DETROIT -- Honda Motor Co., grappling with production slowdowns stemming from record floods in Thailand, said today that output at its six North American assembly plants is expected to return to normal levels on Dec. 1 and 2.
After those dates, however, production levels will remain uncertain, a spokesman said. Production rates after Dec. 2 will be announced at a later day, Honda said.
In the meantime, production rates "will vary from plant to plant, but some plants will produce at rates above the previously announced 50 percent of the original plan through Nov. 30," Honda said in a statement today.
A memo sent to Honda dealers last week said that production will improve to up to 75 percent of normal levels, depending on the plant, Automotive News has reported.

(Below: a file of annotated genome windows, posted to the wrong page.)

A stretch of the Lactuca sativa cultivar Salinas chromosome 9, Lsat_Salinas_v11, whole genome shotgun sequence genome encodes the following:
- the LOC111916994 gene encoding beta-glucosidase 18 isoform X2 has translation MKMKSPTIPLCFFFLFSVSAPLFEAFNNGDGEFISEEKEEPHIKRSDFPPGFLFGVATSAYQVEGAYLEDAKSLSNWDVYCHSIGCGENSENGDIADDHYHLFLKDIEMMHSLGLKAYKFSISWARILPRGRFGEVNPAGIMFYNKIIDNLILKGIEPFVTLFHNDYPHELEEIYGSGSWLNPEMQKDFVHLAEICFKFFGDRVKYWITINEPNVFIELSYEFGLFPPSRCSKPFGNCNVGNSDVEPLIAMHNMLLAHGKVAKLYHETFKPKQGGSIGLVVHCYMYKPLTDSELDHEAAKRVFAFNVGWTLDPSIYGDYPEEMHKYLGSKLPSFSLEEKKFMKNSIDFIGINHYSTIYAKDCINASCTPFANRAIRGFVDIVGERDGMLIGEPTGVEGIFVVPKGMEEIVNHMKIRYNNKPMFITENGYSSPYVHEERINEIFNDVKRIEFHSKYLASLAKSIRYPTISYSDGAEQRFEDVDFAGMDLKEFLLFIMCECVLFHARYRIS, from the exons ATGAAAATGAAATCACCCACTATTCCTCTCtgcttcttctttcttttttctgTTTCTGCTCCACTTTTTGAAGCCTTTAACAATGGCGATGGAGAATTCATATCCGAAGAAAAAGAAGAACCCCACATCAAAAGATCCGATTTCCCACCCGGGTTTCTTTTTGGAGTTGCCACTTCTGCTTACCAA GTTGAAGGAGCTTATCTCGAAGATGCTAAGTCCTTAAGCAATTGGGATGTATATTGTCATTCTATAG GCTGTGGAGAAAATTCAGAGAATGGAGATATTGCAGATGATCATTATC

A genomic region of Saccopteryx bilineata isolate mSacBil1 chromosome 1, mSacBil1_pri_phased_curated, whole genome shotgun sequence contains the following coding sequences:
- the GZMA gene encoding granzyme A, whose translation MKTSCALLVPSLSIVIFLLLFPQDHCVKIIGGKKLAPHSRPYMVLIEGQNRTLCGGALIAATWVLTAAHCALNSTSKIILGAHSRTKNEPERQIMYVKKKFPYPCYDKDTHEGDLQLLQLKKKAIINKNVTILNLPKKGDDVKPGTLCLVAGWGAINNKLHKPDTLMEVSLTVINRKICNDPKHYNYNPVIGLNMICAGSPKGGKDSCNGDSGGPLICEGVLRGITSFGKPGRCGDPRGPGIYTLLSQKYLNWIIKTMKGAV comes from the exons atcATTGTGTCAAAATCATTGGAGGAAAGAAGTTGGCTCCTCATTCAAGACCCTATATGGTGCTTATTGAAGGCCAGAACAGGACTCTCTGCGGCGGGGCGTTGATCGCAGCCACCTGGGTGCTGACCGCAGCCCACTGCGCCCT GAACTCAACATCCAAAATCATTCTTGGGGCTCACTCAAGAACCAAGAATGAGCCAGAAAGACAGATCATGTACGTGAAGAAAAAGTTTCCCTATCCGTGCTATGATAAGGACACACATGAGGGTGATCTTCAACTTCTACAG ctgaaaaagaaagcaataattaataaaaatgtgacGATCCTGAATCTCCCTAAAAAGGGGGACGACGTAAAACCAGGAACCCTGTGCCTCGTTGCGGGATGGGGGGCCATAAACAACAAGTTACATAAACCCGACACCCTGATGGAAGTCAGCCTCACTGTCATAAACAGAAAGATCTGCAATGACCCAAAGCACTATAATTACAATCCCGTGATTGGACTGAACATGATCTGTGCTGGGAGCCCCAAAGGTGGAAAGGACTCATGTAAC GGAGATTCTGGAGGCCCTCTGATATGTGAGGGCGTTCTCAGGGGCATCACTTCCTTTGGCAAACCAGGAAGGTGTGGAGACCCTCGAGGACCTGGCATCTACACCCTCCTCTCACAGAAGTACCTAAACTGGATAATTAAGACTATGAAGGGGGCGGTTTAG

It's unclear how specific plants will be affected by the situation, Honda spokesman Ed Miller told Automotive News.
"We're working on this model by model," he said. "It's a situation that changes a lot because we're scrambling to get parts sooner from other sources."
While some critical electronic parts are purchased from Thailand and other regions, 87 percent of Honda and Acura automobiles sold in the United States were produced in North America in 2010, the automaker said in a statement today.
"The scope of the problem is not as great as it might appear," Miller said. "On the other hand, we don't want to say we're definitely going to do such and such by certain date. It's better to be cautious."
Miller said that although suppliers have been affected in Thailand, the situation at hand is "not the scope that Japan was," referring to the March 11 earthquake and tsunami.